The worksheet in Figure 9-6 looks at sales based on two factors: the year when the sales were recorded and the region where the sales were made. In technical charting terms, the regions form the across-the-bottom category axis, while the sales figures form the up-and-down value axis. In other words, Excel creates a separate series for each year. But you could just as well organize the table in a different way, by making the year the category axis and creating a separate series for each region. Figure 9-7 contrasts these two different ways of looking at the same data and shows how they affect the way Excel groups your data in a column chart.

Figure 9-7. This worksheet shows the same data charted in two different ways. In the table on the left, the category axis lists the sales years and the value axis (the up-and-down data bars) lists the regions. In the table on the right, the order is switched: the category axis lists the regions, and the value axis lists the sales years. Notice the difference in bar heights between the two charts.


The column chart example shown in Figure 9-7 is fairly innocent. Although you may prefer one way of looking at the data over the other, they're relatively similar. But most Excel charts aren't as forgiving. A classic example is the line chart.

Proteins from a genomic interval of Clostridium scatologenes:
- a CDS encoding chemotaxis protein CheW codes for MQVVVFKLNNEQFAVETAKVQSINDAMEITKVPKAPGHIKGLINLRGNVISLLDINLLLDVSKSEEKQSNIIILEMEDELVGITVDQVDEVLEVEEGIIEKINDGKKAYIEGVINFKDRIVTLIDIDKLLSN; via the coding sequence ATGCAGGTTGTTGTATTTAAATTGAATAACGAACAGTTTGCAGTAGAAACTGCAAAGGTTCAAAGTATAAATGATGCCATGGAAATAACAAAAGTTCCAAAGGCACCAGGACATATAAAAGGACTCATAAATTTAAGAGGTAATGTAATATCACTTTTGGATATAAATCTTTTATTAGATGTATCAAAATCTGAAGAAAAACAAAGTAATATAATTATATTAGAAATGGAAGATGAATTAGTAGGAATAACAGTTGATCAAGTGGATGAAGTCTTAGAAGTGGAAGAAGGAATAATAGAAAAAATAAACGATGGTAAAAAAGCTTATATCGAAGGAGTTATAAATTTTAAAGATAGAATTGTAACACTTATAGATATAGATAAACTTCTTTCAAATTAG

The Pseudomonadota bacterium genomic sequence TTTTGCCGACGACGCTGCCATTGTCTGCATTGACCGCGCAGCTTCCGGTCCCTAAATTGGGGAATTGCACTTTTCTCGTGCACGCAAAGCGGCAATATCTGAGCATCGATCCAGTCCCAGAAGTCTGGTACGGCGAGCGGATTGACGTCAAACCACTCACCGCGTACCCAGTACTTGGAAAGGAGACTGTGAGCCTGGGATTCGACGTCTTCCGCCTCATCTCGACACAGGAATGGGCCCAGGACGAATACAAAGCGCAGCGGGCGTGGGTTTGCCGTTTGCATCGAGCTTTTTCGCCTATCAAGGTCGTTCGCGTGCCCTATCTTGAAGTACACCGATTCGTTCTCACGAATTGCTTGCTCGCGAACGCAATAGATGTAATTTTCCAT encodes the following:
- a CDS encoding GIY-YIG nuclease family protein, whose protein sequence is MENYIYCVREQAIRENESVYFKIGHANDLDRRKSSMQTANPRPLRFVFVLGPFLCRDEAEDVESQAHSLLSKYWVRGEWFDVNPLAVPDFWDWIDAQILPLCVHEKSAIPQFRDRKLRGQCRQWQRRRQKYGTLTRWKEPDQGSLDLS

In a line chart, each line represents a different series. If you list the sales years on the category axis (as shown on the left side of Figure 9-8), you end up with a separate line for each region that shows how the region has performed over time. But if you invert the table (shown on the right side), you end up with a chart that doesn't make much sense at all: a series of lines that connect different regions in each year. Figure 9-8 illustrates the problem.

Figure 9-8. The chart on the left is pretty straightforward. The chart on the right shows a line for each year, which makes sense if you concentrate on what's being depicted but mainly illustrates the way people can use computers to complicate things.


UP TO SPEED
The Category Axis vs. the Value Axis

With simple column charts, life is easy. It doesn't matter too much what data you choose to use for your category axis because your choice simply changes the way data is grouped. Other chart types that follow the same principle include pie charts (which allow only one series), bar charts (like column charts, but oriented horizontally instead of vertically), and donut charts (where each series is a separate ring).